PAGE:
What is it? Single Blended Rum (molasses based, both pot and column still at a single distillery) from Foursquare in Barbados. This is Exceptional Cask Selection Mark 14 in the line-up of the range and it’s a Port cask one, yippee. Now the reason I’m so excited by this is because way back in 2015 the UK was treated to a Port cask “finish” rum from Foursquare as part of the ECS range – it was so new that the bottle was simply labelled as “Exceptional Cask Selection”, there wasn’t even a number on it – for the purpose of this we’ll call it ECS2. This rum was really the first proper rum I’d tried and what started my love affair with the spirit. So now we have another Port cask rum to play with. So what’s in this one? Well it’s back to the old “blend of a blend” that we know and love from Foursquare ECS cask treatment rums; pot and column rum is blended, some of it goes off to be matured for 10 years in ex-bourbon casks and some of it goes off to some other ex-bourbon casks where it sits for 4 years, at which point it’s moved over to to Port casks for 6 years. The resulting 2 rums (10 year ex-bourbon and 10 year ex-bourbon/Port) are blended together to get our resulting rum. So total aging is 10 years, all done tropically.
Not coloured, not chillfiltered and bottled at 51% abv. It’s worth noting this is not a cask strength rum, we’d be up to around 60% abv if there were the case. Richard Seale has experimented with the abv and found that 51% was the sweet spot on this one, so that’s why it’s been bottled at that strength.
This has an outrun of 21,000 bottles globally with 9000 of those in Europe.
Nose: Ah, this takes me back. All the way to that point in 2015 when I first stuck my nose into ECS2 (Port cask). Bone dry – yes, a nose can be dry 🙂 . Massive red and black fruits with black plums, black cherry, strawberries, blackberry jam and of course black grapes. Vanillas from the cask along with dark chocolate, cinnamon and nutmeg. There’s heat from some ginger root and ground black peppercorns, a touch of roasted coconut and roasted chestnuts. Cut wood and a flicker of brine which adds a tiny bit of savoury to the mix.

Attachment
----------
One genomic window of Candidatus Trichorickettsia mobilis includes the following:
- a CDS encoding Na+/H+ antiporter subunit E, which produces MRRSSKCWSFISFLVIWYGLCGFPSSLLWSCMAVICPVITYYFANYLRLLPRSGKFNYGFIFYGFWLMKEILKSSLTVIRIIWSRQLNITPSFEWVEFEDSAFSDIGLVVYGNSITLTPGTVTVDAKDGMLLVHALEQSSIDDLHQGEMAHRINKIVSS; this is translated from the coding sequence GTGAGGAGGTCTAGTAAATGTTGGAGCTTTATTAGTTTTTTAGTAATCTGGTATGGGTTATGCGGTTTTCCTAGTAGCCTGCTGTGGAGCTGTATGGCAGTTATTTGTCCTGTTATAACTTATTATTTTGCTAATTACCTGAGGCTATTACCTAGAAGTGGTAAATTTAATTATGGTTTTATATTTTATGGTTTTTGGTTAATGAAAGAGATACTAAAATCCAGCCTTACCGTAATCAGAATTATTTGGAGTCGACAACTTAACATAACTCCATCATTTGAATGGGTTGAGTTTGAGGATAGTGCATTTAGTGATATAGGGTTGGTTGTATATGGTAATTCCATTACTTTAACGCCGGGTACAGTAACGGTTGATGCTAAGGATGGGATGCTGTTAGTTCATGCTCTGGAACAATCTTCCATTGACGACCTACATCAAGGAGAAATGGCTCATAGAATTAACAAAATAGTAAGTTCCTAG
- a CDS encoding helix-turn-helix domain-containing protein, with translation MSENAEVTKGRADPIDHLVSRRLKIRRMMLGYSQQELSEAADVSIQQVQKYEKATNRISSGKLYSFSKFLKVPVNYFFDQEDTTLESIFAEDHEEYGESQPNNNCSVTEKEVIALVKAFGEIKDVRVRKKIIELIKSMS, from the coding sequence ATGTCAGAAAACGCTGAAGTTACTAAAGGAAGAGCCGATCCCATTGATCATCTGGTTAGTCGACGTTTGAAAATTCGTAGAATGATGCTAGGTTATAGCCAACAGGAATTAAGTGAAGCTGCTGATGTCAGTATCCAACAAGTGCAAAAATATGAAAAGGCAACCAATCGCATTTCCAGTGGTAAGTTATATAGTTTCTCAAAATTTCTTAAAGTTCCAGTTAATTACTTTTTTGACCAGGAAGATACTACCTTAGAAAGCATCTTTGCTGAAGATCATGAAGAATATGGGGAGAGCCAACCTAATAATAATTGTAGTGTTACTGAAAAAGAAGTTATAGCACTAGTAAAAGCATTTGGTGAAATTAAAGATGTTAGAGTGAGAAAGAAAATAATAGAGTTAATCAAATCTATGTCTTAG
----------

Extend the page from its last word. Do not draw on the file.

Palate: Full mouth feel, really good body. Very dry, very dry indeed. There’s this great oxymoron with Foursquare rums of the dry sweetness. Usually you get sweet or you get dry with drinks, but frequently I find these bottles have a incredibly dry effect on the palate but burst with sweet flavour notes. For example, this rum is a dry as a camels ass but it’s full of flavours we associate with sweetness, such as caramel, sweet vanilla, honey and bags of plums, cherries and strawberry, but all the time your tongue is puckering. Along side the sweet notes is some very dark chocolate, white pepper and chilli jam, just to light up your mouth every now and then.
Finish: Long. It’s quite spicy here with red chillies, white pepper and mustard seeds. The fruity notes make a little appearance but it’s fleeting and goes back to dark chocolate, a fruity Kenyan coffee, butterscotch and oaky spices. The spice and dryness make you want to dive right back in for another glass, it’s very drinkable and very moreish.
Thoughts? Another belter from Foursquare, as always. It does very much remind me of the ECS2 Port cask in a lot of ways, but at the same time it’s clearly a very different rum. The evolution of Foursquare ECS bottles over the last 5 years is shown very obviously here when you look at both the 9 year old Port Cask ECS2 and the Détente ECS14.
So this rum does what it sets out to do. It shows you how cask type can change the resulting rum and yet leave a clear picture of the distillery character in place too, and how the two bond to make a harmonious result.
This was £60 when released. Just shut up and take my money.
Easily one of my top 3 rums of 2020, without even thinking about it. Unfortunately for the Détente it’s going to be kept of the top spot by it’s comrade; the Nobiliary.